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Cedar Rapids Movie Review Starring Ed Helms and John C. Reilly

Cedar Rapids Movie Review Starring Ed Helms and John C. Reilly

Director Miguel Arteta’s Cedar Rapids Movie Review – Starring Ed Helms, John C. Reilly, Isiah Whitlock Jr. and Anne Heche

The title for the film Cedar Rapids (movie trailer) makes it sound like a potentially wild, rafting movie, until you look at a map and realize it is instead based on the city of Cedar Rapids, Iowa. Here, Cedar Rapids serves as a big, intimidating locale for Tim Lippe, a middle-aged, small town insurance salesman, who has never even been on a plane before. A yearly insurance convention, the AMSI, is the reason for the gathering and Tim’s boss desperately wants him to win the prestigious 2-diamond award for their tiny Brown Valley insurance company.

Tim is portrayed by Ed Helms, who prior to this I have seen in one film role ever, via 2009’s The Hangover. He plays the exact type of character one would expect, a semi-single, lonely, straight arrow with nothing but good intentions in his heart. Tim has been thrust into the role of representing the agency after the sudden death of a colleague. Once Tim arrives at the convention, conventional hi-jinks ensue.

While Tim is treating the AMSI as a serious business trip, convention veterans from other insurance companies come to whoop-it-up and let loose, to escape their lives for a few days. At the convention we meet Dean “Deanzie” Ziegler, Ronald Wilkes and Joan Fox. The plot essentially revolves around the veteran outlandish trio taking conservative Tim under their wing to show him the ropes of the convention.

Cedar Rapids Movie pic

Ann Heche's Joan sees something in Ed Helms's Tim in the comedy Cedar Rapids.

The Cedar Rapids Cast Has Palpable Chemistry in this Broad Comedy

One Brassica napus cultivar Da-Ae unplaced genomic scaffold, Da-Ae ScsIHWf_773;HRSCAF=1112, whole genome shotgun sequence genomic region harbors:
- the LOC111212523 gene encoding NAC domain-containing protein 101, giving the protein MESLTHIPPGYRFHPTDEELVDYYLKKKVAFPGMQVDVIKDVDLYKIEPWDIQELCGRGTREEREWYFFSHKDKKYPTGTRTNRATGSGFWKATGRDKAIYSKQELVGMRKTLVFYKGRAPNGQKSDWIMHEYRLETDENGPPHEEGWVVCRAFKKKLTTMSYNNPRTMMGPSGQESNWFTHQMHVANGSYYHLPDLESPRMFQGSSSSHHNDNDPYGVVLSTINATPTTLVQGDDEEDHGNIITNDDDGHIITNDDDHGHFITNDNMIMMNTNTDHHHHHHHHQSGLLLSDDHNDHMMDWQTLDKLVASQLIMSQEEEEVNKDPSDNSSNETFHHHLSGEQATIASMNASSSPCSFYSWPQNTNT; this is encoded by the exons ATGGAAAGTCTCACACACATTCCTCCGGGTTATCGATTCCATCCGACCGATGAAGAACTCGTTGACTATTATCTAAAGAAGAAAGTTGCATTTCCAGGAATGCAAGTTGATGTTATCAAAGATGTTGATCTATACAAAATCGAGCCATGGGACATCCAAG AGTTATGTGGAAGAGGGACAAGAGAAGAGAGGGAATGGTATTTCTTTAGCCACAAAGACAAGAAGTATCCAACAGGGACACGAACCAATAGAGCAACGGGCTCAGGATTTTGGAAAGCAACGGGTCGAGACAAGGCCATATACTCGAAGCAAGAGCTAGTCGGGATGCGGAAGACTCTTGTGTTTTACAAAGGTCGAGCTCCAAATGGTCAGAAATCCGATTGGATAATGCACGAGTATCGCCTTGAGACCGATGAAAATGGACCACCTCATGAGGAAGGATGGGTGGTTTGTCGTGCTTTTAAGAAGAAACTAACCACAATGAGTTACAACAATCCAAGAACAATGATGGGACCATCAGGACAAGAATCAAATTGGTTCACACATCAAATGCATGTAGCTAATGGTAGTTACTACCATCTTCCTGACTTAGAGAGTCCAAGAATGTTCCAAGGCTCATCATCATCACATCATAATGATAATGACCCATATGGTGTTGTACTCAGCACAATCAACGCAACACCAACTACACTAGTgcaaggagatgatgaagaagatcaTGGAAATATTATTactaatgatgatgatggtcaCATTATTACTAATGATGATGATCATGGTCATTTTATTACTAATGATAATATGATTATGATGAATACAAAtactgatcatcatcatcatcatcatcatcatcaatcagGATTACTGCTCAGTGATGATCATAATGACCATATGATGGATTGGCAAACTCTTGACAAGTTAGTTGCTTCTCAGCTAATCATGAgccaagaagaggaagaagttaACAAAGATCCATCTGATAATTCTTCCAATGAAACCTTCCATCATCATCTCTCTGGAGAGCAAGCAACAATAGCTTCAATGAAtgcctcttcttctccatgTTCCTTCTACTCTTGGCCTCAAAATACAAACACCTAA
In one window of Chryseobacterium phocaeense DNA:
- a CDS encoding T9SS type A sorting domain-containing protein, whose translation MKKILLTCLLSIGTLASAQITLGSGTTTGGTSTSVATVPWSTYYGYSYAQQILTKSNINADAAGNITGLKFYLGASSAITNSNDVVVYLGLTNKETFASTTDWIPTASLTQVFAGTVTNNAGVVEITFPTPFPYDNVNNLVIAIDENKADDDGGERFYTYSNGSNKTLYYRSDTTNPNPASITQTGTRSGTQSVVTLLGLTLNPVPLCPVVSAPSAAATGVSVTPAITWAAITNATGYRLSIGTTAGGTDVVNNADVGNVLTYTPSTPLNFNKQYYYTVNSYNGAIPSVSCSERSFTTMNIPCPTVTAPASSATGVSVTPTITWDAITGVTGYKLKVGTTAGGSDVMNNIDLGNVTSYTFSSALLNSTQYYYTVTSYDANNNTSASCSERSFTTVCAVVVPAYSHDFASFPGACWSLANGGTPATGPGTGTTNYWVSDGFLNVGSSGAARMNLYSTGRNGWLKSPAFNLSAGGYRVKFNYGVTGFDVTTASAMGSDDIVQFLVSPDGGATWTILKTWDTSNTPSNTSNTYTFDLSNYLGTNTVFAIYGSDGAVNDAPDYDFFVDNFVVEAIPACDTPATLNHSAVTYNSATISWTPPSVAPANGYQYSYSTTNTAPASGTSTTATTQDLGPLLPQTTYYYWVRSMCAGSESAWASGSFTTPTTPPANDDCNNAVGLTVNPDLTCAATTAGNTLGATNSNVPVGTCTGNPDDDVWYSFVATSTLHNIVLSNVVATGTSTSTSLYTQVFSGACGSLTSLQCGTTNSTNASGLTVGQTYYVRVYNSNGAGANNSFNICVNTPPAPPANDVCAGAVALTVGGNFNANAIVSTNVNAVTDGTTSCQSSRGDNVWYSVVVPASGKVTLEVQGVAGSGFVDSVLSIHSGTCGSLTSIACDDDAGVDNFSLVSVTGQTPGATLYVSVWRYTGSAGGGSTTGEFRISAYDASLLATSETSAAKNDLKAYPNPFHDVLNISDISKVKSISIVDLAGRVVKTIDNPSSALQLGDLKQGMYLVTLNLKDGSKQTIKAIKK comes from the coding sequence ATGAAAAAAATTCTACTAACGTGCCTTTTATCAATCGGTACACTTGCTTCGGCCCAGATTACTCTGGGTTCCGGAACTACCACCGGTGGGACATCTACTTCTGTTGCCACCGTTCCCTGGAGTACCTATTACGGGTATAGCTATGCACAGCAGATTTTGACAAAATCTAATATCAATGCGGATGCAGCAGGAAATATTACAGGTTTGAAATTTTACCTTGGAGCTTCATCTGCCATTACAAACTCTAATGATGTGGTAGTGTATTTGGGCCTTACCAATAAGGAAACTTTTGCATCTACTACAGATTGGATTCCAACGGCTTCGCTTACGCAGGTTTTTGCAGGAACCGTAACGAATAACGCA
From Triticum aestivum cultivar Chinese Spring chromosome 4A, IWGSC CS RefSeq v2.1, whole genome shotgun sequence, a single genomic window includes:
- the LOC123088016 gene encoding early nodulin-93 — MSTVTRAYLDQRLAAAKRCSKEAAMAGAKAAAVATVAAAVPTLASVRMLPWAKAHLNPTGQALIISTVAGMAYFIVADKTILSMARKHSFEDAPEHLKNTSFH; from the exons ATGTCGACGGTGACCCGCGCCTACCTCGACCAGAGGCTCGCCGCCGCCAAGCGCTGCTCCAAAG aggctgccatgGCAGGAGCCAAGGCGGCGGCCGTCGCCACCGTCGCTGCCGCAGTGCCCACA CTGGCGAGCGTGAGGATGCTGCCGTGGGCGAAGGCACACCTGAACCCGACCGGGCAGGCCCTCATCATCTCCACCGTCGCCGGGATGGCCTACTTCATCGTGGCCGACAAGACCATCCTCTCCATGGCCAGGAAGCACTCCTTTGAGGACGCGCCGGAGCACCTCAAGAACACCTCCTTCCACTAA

Tim eventually loosens up with the help of John C. Reilly’s Deanzie, who serves as the primary source of comedy, with his loud, brash, endearing and interfering ways. Isiah Whitlock Jr., best known for his role in the hit cop-crime drama “The Wire,” plays the sexually ambiguous Ronald, with a wink-wink to the audience and serves as a good yin to Deanzie’s yang. Anne Heche’s Joan brings the foursome together while naturally engaging in some sexual fun with Tim. All the characters bring their own baggage to the convention, with the possibility of seeing it disappear. Mix in a hooker with a heart, some untold truths about the 2-diamond award and the story can find its legs.

If you couldn’t tell, Cedar Rapids is primarily a fish out of water, coming-of-age story with morality undertones, which works well enough. It’s a tale we’ve seen a thousand times before, but it still has its endearing moments. Director Miguel Arteta (Star Maps, Youth In Revolt) lets the actors serve the story without interfering with any technical camera tricks. What makes the film work is the general realism of the situations the characters find themselves in, even if their way out of those situations might not be common.

Rapids will surprise no one but it has a few laughs and the cast generates enough chemistry to propel the film forward towards its completely expected climax. Despite the lack of thrills, you can’t help but root for Tim, and it’s to Helm’s credit and a pretty smart script by first-time big screen scribe Phil Johnston, that it all holds together. Supporting players like Sigourney Weaver, Stephen Root and Rob Corddry are welcome additions. Tim’s journey wouldn’t be complete without them.

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Watch 5 Minutes of Banksy & M.B.W.’s Oscar Nominated Documentary Exit Through The Gift Shop

Watch 5 Minutes of Banksy & M.B.W.’s Oscar Nominated Documentary Exit Through The Gift Shop

Watch the First 5 Minutes of Banksy’s Oscar Nominated Documentary Exit Through The Gift Shop

Warning: Possible spoilers in this post.